Let me repeat that we do not want to abolish either National Trust or Rehabilitation Council. We want both to continue and flourish. We want both to be stronger bodies, with more powers and more resources. Being implementation organizations, we wanted them under one law, under one statute. That’s all. And, we will continue to advocate for that.
D.N.I.S.: Can you explain for our readers the ‘one comprehensive law’ vision of the sector?
Javed Abidi: It is pretty simple actually! One comprehensive law means a law containing ALL the rights of ALL the people with disabilities. In other words, what happened in 1995 should not get repeated, where for example we did mention deaf people in the list of 7 disabilities but except the 1 percent reservation in education and employment, there is just about nothing for them in that law. No mention of sign language, its development, training of sign language interpreters. Without sign language, neither education nor employment is really possible for hearing impaired people. But, our policy makers, our law makers didn’t think of all this in 1995.
Similarly, we listed mental retardation in the list of 7 disabilities, but again there was/is nothing for them, nor any relief or succour for their parents in the 1995 law. If our policy makers, our law makers were more aware and more sensitized and had greater attention been paid and adequate provisions made, do you think there would have been any realistic need for a fresh/new/different law, just 4 years later, namely the National Trust Act of 1999? My contention is that this law was needed/required only because of the inadequacy and the incompleteness of the 1995 law.
By the mid 90s, Merry Barua had started making her presence felt and thanks to her and her colleagues at Action for Autism, the term ‘Autism’ became known. She advocated heavily, generated lot of awareness and ensured that the concerns of people with Autism were made part of the National Trust agenda. Even though, Autism as a disability had got left out of the 1995 law, it was these efforts that ensured that Autism gained an entry as a disability in the 1999 law.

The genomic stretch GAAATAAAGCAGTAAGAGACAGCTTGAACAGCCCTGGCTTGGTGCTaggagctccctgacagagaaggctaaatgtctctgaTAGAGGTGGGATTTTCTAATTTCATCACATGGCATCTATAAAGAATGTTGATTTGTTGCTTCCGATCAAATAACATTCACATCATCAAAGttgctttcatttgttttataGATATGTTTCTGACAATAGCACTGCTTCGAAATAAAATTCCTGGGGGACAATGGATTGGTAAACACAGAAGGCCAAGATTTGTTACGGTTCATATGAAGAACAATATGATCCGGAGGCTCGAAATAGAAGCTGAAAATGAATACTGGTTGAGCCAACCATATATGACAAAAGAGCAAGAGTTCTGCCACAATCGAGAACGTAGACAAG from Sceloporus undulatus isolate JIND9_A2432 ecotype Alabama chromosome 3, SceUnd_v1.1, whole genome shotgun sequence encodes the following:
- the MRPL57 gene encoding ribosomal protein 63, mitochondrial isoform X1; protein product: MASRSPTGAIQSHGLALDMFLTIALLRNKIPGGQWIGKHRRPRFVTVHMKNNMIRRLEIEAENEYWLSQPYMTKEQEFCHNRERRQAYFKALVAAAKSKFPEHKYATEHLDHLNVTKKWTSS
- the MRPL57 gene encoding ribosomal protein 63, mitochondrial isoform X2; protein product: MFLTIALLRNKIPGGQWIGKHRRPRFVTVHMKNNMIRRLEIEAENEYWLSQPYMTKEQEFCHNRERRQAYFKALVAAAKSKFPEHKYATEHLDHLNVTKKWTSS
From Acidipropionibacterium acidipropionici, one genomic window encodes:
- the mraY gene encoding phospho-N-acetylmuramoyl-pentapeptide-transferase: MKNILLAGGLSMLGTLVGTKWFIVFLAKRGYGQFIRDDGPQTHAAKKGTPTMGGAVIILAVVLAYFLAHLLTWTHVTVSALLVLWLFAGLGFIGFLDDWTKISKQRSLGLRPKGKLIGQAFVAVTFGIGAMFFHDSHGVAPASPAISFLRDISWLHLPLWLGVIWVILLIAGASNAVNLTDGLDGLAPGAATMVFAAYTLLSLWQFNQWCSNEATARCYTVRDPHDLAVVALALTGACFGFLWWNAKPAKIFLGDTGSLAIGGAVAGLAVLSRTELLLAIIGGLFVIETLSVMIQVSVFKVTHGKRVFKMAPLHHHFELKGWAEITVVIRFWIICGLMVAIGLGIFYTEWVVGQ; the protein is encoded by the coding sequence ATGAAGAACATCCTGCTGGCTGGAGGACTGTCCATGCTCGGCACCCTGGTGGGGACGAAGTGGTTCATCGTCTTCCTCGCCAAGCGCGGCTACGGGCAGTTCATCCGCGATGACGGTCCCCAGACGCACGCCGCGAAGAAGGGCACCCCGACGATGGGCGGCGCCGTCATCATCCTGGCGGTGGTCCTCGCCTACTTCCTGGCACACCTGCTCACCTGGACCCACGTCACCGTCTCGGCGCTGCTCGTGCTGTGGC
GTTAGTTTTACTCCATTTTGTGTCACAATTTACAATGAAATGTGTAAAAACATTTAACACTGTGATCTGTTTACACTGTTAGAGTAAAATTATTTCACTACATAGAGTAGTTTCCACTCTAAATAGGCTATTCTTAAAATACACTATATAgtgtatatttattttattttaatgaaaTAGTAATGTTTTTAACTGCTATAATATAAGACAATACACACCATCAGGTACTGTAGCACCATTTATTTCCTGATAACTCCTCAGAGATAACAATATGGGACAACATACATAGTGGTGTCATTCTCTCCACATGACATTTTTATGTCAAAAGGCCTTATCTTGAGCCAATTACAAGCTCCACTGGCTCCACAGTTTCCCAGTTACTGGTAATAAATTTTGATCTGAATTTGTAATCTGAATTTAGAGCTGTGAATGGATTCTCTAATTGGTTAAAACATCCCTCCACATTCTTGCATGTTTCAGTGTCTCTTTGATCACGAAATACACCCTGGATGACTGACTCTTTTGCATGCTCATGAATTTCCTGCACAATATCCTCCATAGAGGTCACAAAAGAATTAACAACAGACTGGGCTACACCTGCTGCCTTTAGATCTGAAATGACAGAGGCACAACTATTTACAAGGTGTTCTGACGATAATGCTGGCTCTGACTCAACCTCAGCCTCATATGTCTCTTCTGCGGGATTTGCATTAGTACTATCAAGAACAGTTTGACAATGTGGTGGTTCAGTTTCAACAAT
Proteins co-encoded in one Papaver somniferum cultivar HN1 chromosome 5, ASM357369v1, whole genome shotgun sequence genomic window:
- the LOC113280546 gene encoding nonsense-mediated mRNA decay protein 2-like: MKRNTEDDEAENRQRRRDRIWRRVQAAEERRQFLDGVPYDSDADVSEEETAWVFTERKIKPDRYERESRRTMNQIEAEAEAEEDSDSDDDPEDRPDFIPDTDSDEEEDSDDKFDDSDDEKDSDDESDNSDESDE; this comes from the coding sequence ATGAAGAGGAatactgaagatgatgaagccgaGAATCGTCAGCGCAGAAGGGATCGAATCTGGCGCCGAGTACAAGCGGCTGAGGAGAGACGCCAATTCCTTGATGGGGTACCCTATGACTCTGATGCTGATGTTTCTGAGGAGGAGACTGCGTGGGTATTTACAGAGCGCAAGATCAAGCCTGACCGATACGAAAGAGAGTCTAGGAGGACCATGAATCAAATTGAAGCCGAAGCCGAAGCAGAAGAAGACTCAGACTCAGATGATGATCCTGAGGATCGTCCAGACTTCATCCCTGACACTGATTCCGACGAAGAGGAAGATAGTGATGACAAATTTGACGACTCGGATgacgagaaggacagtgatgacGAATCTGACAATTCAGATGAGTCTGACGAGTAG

Unfortunately, people with dyslexia and various other learning disabilities were not as lucky!! They didn’t have strong leaders. Good people like say Kate Currawala or Geet Oberoi, etc. were there but perhaps not with strong enough voices. Perhaps not too politically savvy. Perhaps not so well networked, not so well connected. Whatever the reasons, and one can only speculate, but the honest and harsh reality is that both, the 1995 law, as well as the 1999 law, failed to enlist dyslexia/learning disabilities even as a disability. What about their rights, their needs, their desires?
And the worst off perhaps were people living with mental illness (P.L.M.I.). Mind you, the 1995 law listed them as people with disabilities but left it at just that! There is literally not a word about them, their difficulties, their barriers, their rights in the Disability Act of 1995. And surprisingly (today in retrospect, when we analyse), nobody thought of them even when the 1999 law was being crafted. Are they not people with high support needs? If not all of them, a significant percentage of them? So how come the National Trust did not cater to their needs?
We must learn from our mistakes of 1995 and 1999, and not repeat them. To do patchwork amendments to the four laws would be the easiest solution. The question we are posing to the Committee and to M.S.J.E., and in turn to the Nation is that are you looking for easy solutions or long term, wholesome solutions that will truly benefit the disabled people of India – ALL the 70 million of them!